We love our tots more than anything, but at times their behavioural problems can be trying, especially hitting. Here are some reasons as to why your toddler might hit out, and how to handle the situation when they do:
It’s never nice to see, or to feel the brunt of your toddler’s hitting, but it’s important to remember that it’s completely a normal part of your tot’s development. So while your tot is getting the hang of their verbal skills, they will often use aggression to assert their independence, and as a way of getting their message across.
But just because this is happening, doesn’t mean there shouldn’t be consequences to their actions. Take your tot aside make sure they’ve calmed down and explain to them, hitting is not ok. If they are playing with other children when they’re hitting, sit down with your tot and let them watch the other kids play. Explain that they can go back and play, once they’ve calmed down. Avoid trying to reason with your toddler, as they don’t have the cognitive maturity to be able to imagine themselves in another child’s place, or to change their behaviour on verbal reasoning. But they can understand consequences.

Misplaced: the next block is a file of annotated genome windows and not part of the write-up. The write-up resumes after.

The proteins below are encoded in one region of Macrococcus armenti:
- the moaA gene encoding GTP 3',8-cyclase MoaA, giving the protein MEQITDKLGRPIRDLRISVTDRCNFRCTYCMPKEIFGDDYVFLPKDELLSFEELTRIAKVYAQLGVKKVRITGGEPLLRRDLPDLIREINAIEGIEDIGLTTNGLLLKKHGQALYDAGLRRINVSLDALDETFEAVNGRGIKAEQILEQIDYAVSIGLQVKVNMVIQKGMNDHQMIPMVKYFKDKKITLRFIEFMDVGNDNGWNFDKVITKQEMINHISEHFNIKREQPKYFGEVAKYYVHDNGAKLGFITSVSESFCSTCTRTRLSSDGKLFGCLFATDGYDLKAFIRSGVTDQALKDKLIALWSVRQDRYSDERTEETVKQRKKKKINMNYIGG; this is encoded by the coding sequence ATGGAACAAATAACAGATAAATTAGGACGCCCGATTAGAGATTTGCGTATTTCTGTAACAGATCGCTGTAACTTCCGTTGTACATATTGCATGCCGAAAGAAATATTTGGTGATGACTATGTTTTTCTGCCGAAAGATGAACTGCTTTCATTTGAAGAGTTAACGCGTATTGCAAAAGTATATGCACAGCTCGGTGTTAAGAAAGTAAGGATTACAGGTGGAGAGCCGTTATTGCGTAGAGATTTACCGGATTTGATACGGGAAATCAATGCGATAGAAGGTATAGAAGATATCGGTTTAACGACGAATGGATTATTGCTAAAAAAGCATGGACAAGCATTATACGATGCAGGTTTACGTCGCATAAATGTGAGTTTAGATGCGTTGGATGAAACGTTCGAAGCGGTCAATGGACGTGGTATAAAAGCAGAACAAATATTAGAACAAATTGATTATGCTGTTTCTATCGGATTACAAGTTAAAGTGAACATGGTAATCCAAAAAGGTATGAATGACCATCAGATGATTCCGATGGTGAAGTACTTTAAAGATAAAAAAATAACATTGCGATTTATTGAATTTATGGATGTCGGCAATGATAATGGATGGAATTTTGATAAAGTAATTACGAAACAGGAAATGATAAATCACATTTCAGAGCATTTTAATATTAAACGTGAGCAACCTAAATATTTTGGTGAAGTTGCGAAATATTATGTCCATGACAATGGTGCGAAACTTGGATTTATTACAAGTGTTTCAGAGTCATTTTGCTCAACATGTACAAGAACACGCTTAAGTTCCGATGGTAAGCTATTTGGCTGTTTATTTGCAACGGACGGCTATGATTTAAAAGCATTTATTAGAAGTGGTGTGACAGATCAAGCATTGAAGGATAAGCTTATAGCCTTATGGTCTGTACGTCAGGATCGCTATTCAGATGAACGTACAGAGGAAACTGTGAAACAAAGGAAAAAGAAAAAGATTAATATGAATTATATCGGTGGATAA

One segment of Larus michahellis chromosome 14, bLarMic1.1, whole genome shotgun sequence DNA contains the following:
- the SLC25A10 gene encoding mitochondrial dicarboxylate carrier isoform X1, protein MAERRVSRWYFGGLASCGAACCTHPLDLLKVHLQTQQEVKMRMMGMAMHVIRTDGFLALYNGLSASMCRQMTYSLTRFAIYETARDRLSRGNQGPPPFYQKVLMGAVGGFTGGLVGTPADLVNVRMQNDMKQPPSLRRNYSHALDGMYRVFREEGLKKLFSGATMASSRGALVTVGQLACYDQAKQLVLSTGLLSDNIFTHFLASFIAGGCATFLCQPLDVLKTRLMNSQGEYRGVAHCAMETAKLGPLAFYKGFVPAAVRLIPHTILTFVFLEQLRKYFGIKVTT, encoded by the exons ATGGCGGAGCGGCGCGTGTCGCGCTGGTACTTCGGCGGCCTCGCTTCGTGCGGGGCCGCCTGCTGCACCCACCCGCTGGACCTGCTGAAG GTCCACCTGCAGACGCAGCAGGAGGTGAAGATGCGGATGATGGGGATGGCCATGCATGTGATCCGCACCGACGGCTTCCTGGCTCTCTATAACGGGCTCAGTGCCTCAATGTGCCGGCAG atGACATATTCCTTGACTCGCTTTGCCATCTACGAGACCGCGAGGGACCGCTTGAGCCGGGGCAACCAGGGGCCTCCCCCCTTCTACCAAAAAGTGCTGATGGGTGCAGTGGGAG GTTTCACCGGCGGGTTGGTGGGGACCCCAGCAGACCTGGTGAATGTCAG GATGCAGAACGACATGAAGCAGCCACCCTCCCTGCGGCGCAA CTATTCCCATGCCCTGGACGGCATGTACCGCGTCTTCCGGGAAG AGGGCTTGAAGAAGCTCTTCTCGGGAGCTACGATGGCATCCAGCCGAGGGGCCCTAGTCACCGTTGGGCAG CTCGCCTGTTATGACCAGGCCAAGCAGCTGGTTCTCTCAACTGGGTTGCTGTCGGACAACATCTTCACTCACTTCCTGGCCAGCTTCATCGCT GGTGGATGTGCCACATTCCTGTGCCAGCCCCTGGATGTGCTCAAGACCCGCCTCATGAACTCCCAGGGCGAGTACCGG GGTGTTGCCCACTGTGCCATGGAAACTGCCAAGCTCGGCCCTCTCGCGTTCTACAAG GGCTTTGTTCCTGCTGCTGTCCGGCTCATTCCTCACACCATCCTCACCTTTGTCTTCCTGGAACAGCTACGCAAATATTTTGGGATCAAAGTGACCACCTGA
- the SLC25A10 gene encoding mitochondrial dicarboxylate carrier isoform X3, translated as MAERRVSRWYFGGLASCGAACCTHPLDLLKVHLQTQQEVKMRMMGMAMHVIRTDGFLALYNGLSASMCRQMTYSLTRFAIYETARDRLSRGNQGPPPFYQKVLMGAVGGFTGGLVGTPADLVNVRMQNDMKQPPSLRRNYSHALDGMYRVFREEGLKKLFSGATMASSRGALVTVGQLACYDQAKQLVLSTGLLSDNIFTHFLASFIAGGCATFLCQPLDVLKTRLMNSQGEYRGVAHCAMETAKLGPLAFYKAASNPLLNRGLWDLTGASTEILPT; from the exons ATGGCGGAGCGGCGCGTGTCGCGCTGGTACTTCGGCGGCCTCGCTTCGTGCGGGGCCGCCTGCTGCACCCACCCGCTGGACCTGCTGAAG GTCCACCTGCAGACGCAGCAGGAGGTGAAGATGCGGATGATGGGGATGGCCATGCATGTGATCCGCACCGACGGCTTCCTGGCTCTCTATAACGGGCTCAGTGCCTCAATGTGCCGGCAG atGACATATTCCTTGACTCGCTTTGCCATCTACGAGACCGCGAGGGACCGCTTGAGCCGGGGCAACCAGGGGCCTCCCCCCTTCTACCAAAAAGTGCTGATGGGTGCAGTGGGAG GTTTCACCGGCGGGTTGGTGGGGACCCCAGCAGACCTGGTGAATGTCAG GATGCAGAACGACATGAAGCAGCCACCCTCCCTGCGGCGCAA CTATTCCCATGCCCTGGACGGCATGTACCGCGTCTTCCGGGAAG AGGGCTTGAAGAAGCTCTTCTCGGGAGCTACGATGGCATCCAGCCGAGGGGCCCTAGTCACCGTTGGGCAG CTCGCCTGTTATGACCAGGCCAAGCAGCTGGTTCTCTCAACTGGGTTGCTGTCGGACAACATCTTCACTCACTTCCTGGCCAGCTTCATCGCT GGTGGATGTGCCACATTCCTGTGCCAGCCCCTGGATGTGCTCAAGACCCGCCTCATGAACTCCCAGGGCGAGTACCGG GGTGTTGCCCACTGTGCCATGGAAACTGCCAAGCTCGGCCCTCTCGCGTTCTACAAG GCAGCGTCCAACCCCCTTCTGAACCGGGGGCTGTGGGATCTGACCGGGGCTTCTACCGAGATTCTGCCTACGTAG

Your toddler loves routine and it’s no exception when it comes to the consequences surrounding their behaviour. So as much as possible respond to each episode with your tot the same as you did the last time. If your child recognises a particular pattern, that eventually it will sink-in that if he misbehaves, he’ll get a time out. The same applies to public hitting, even though it might be more difficult, don’t let your embarrassment allow your tot to lash out at you. If people do stare, pass a comment about having “two-year-olds”, and then discipline your tot in the usual fashion.
Wait till your tot has calmed down and then explain alternatives to hitting, when it comes to their behaviour. Ask them what triggered that angry outburst. Emphasise that it’s ok to have angry feelings but, it’s not ok for them to express them in that way. Encourage a more effective way of responding to their anger such as talking it out or asking an adult to help. Make sure your toddler apologises for hitting, even if it is insincere to begin with but they will eventually know to apologise when they hit someone.